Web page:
While these varieties are traditionally valued for their color, some types are also edible. ‘Field of Dreams’ corn is a flashy addition. A bright rainbow of stripy colors from burgundy to gold can be coaxed from this variety easily by withholding nutrients and an application or two of PGR. Petite Indian ear corn is perfect for popping, adding an edible component, which is increasingly desired by consumers.

‘Purple Majesty’ millet is a favorite used to add dark dramatic hues of burgundy and purple to landscapes and containers. Tufts of grain evoke autumn and the feeling of good old-fashioned harvest time. For darker bronze and purple accents, ‘Princess Caroline’ is tried-and-true and hard to surpass when aiming for a satisfied home gardener.

Takii has really outstanding ornamental grasses that are very hardy and perfect for fall sales. While elegant and beautiful for the majority of the year, at Halloween, the spiraling erratic strands are reminiscent of something the Bride of Frankenstein herself would cultivate! There are so many grasses to use in a range of height, textures and colors. One can always be found to complement any fall mixed container or landscape installment.

Don’t Forget Peppers, Pansies And Pot Marigolds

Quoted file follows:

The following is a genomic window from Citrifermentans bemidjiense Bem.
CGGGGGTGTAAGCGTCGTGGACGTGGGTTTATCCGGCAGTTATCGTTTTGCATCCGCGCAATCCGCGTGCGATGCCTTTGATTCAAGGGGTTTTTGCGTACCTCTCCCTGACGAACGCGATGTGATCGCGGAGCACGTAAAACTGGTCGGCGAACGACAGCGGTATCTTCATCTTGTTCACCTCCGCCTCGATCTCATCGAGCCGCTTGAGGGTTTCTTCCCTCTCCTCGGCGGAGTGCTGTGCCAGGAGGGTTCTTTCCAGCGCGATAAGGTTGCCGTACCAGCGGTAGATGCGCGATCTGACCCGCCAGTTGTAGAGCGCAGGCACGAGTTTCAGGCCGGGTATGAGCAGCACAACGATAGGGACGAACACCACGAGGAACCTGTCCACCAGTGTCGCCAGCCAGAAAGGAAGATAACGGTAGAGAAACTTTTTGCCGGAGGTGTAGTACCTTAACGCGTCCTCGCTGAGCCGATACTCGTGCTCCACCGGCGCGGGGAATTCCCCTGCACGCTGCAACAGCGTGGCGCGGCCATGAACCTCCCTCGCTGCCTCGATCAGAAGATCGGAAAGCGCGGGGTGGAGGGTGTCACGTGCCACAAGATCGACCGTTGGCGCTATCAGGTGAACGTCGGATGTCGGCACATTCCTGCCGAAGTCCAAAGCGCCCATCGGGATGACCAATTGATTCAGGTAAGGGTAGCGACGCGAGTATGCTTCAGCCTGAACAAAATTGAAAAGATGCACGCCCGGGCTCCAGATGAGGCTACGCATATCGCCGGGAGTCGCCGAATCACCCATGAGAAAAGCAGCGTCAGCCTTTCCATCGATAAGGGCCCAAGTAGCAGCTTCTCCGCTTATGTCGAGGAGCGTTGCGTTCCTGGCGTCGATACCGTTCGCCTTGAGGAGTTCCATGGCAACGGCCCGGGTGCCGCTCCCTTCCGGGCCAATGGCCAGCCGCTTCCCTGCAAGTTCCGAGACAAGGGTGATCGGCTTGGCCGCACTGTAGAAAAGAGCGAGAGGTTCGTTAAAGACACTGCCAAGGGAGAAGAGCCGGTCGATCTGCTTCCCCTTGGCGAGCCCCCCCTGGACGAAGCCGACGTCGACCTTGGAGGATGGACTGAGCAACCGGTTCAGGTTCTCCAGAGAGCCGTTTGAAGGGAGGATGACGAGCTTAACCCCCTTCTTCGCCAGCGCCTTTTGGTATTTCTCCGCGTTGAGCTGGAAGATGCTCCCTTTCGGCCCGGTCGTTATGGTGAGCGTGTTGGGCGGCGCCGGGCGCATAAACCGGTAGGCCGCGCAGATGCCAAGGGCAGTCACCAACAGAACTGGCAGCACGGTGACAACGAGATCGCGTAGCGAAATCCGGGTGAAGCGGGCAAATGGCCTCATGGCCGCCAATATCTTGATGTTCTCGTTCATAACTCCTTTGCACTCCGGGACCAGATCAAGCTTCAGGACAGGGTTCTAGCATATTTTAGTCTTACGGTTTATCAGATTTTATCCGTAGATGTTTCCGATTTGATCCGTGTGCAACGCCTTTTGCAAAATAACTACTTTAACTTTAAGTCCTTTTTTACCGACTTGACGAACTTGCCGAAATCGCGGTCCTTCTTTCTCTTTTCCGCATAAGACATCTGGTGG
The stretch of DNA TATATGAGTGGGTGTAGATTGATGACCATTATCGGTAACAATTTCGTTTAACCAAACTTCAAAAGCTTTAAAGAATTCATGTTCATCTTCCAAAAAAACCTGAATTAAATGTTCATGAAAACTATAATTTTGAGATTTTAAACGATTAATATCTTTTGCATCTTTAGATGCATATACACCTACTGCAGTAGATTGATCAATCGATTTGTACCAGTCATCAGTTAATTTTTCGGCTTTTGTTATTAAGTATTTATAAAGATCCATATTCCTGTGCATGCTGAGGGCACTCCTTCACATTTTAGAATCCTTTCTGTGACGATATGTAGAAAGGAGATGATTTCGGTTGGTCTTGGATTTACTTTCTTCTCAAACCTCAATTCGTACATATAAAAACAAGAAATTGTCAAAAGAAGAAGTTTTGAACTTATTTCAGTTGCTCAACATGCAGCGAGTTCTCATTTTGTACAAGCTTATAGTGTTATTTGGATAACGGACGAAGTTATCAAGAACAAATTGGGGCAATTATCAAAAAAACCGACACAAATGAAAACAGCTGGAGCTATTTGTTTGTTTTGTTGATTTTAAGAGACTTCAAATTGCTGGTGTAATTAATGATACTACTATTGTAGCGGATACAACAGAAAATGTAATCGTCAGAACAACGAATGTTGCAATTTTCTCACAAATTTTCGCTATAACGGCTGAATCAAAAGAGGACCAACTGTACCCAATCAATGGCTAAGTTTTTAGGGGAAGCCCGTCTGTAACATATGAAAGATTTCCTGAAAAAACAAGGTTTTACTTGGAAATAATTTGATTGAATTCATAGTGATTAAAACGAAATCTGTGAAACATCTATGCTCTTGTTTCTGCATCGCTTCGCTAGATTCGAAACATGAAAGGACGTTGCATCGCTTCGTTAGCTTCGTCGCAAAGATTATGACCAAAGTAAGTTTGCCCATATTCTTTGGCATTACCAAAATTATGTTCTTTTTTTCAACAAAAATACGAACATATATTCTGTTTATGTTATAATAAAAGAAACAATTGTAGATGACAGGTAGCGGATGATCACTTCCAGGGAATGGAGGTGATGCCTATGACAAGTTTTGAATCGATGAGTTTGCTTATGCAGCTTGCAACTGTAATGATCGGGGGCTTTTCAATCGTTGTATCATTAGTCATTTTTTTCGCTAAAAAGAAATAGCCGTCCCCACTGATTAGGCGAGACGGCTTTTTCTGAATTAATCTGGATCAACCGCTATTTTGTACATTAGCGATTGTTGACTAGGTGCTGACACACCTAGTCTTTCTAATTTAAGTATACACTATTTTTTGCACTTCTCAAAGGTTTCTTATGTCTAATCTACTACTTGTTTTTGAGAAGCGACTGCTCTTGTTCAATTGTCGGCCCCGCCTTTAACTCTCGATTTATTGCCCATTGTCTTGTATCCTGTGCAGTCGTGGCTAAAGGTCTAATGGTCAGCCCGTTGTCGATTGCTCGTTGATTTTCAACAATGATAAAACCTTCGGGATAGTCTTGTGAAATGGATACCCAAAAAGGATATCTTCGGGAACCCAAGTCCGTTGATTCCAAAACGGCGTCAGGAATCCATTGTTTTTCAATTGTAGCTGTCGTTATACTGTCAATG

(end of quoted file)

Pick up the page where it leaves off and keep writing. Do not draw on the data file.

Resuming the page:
Calendula (pot marigold) is another option that is often overshadowed by mums. It thrives in the fall and offers the perfect autumn pallete of yellow, gold and orange. It has a sweet herbaceous scent that some compare to candy corn. Calendula excels in the landscape as well as in pots and has long been coveted for its medicinal qualities, spicy leaves and edible flowers. There are many reasons that it should be an easily promotable substitute for or companion to the mum.

In many parts of the country, fall is the season ornamental peppers really kick in and put on a show. In addition to being edible, the assortment available today offers wonderfully colored fruit that fits in perfectly with the Halloween theme. Dwarf and basket types make fantastic components to spooky combinations.

Look for black, red, orange and purple fruit that drips over the sides of containers, or candy-colored fruit displayed on top of the foliage, emulating a bowl of delectable (but hot!) treats. There are many great varieties of peppers just asking to be the centerpiece of autumn holiday combinations. At Floranova, we like to pair ours with near-black trailing pansies and novelty violas.

Let’s Extend Our Sales Season
This season, alongside mums, let’s make way for a few new crops to inspire the consumer. When the homeowner purchases a plant and incorporates it into her decorating scheme, everyone gets the press, thanks to social media. Everyone wants something new and different, and providing consumers with interesting new options benefits the entire industry. GG

Amy Gard’ner (agardner@floranova.com) earned her horticulture degree at the University of Georgia. After a year and a half at the UGA trial gardens, she came to work in product development for Floranova in July of 2012.